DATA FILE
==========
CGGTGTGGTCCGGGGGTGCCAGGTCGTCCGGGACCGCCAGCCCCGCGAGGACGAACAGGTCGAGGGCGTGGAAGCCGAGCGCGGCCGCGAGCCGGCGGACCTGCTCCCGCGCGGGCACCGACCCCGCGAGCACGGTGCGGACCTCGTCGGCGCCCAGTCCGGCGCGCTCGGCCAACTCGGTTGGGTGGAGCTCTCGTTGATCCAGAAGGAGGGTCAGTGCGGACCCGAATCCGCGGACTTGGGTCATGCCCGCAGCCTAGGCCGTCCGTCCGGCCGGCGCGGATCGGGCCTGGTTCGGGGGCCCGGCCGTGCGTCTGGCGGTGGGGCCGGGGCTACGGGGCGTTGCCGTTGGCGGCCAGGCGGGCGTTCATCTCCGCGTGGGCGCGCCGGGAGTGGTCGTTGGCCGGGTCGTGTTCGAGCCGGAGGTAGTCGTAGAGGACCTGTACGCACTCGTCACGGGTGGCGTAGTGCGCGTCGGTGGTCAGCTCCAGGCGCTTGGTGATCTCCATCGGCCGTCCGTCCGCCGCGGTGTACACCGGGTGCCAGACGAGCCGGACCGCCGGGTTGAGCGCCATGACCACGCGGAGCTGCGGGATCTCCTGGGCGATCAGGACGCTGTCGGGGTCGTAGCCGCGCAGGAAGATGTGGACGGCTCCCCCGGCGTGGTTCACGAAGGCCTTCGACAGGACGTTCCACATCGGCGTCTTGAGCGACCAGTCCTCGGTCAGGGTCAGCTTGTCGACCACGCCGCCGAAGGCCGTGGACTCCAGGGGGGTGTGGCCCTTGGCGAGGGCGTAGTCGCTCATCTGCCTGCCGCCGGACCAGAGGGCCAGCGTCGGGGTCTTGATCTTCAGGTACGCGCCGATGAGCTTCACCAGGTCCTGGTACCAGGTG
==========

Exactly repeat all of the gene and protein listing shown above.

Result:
CGGTGTGGTCCGGGGGTGCCAGGTCGTCCGGGACCGCCAGCCCCGCGAGGACGAACAGGTCGAGGGCGTGGAAGCCGAGCGCGGCCGCGAGCCGGCGGACCTGCTCCCGCGCGGGCACCGACCCCGCGAGCACGGTGCGGACCTCGTCGGCGCCCAGTCCGGCGCGCTCGGCCAACTCGGTTGGGTGGAGCTCTCGTTGATCCAGAAGGAGGGTCAGTGCGGACCCGAATCCGCGGACTTGGGTCATGCCCGCAGCCTAGGCCGTCCGTCCGGCCGGCGCGGATCGGGCCTGGTTCGGGGGCCCGGCCGTGCGTCTGGCGGTGGGGCCGGGGCTACGGGGCGTTGCCGTTGGCGGCCAGGCGGGCGTTCATCTCCGCGTGGGCGCGCCGGGAGTGGTCGTTGGCCGGGTCGTGTTCGAGCCGGAGGTAGTCGTAGAGGACCTGTACGCACTCGTCACGGGTGGCGTAGTGCGCGTCGGTGGTCAGCTCCAGGCGCTTGGTGATCTCCATCGGCCGTCCGTCCGCCGCGGTGTACACCGGGTGCCAGACGAGCCGGACCGCCGGGTTGAGCGCCATGACCACGCGGAGCTGCGGGATCTCCTGGGCGATCAGGACGCTGTCGGGGTCGTAGCCGCGCAGGAAGATGTGGACGGCTCCCCCGGCGTGGTTCACGAAGGCCTTCGACAGGACGTTCCACATCGGCGTCTTGAGCGACCAGTCCTCGGTCAGGGTCAGCTTGTCGACCACGCCGCCGAAGGCCGTGGACTCCAGGGGGGTGTGGCCCTTGGCGAGGGCGTAGTCGCTCATCTGCCTGCCGCCGGACCAGAGGGCCAGCGTCGGGGTCTTGATCTTCAGGTACGCGCCGATGAGCTTCACCAGGTCCTGGTACCAGGTG